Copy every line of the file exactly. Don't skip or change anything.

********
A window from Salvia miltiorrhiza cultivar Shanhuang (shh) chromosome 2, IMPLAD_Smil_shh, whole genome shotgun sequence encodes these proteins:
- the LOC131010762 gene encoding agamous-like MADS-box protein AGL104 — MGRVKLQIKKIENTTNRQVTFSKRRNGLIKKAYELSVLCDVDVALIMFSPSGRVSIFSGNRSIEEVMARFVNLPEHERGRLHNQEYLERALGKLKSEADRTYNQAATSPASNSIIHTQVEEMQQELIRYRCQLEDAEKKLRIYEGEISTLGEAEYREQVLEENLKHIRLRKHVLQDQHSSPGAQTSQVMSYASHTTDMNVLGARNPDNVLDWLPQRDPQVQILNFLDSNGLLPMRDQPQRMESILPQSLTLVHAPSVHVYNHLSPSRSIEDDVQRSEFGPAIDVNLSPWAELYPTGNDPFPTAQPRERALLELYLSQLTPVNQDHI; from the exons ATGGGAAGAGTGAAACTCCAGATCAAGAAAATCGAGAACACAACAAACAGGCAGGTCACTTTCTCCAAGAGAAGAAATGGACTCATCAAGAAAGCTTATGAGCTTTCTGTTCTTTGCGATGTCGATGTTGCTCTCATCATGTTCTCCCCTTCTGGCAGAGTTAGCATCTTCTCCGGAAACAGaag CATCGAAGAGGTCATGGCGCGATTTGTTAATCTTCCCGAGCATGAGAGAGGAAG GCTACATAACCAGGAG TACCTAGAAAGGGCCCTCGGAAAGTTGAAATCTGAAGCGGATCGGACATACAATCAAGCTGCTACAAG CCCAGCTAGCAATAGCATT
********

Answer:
A window from Salvia miltiorrhiza cultivar Shanhuang (shh) chromosome 2, IMPLAD_Smil_shh, whole genome shotgun sequence encodes these proteins:
- the LOC131010762 gene encoding agamous-like MADS-box protein AGL104 — MGRVKLQIKKIENTTNRQVTFSKRRNGLIKKAYELSVLCDVDVALIMFSPSGRVSIFSGNRSIEEVMARFVNLPEHERGRLHNQEYLERALGKLKSEADRTYNQAATSPASNSIIHTQVEEMQQELIRYRCQLEDAEKKLRIYEGEISTLGEAEYREQVLEENLKHIRLRKHVLQDQHSSPGAQTSQVMSYASHTTDMNVLGARNPDNVLDWLPQRDPQVQILNFLDSNGLLPMRDQPQRMESILPQSLTLVHAPSVHVYNHLSPSRSIEDDVQRSEFGPAIDVNLSPWAELYPTGNDPFPTAQPRERALLELYLSQLTPVNQDHI; from the exons ATGGGAAGAGTGAAACTCCAGATCAAGAAAATCGAGAACACAACAAACAGGCAGGTCACTTTCTCCAAGAGAAGAAATGGACTCATCAAGAAAGCTTATGAGCTTTCTGTTCTTTGCGATGTCGATGTTGCTCTCATCATGTTCTCCCCTTCTGGCAGAGTTAGCATCTTCTCCGGAAACAGaag CATCGAAGAGGTCATGGCGCGATTTGTTAATCTTCCCGAGCATGAGAGAGGAAG GCTACATAACCAGGAG TACCTAGAAAGGGCCCTCGGAAAGTTGAAATCTGAAGCGGATCGGACATACAATCAAGCTGCTACAAG CCCAGCTAGCAATAGCATT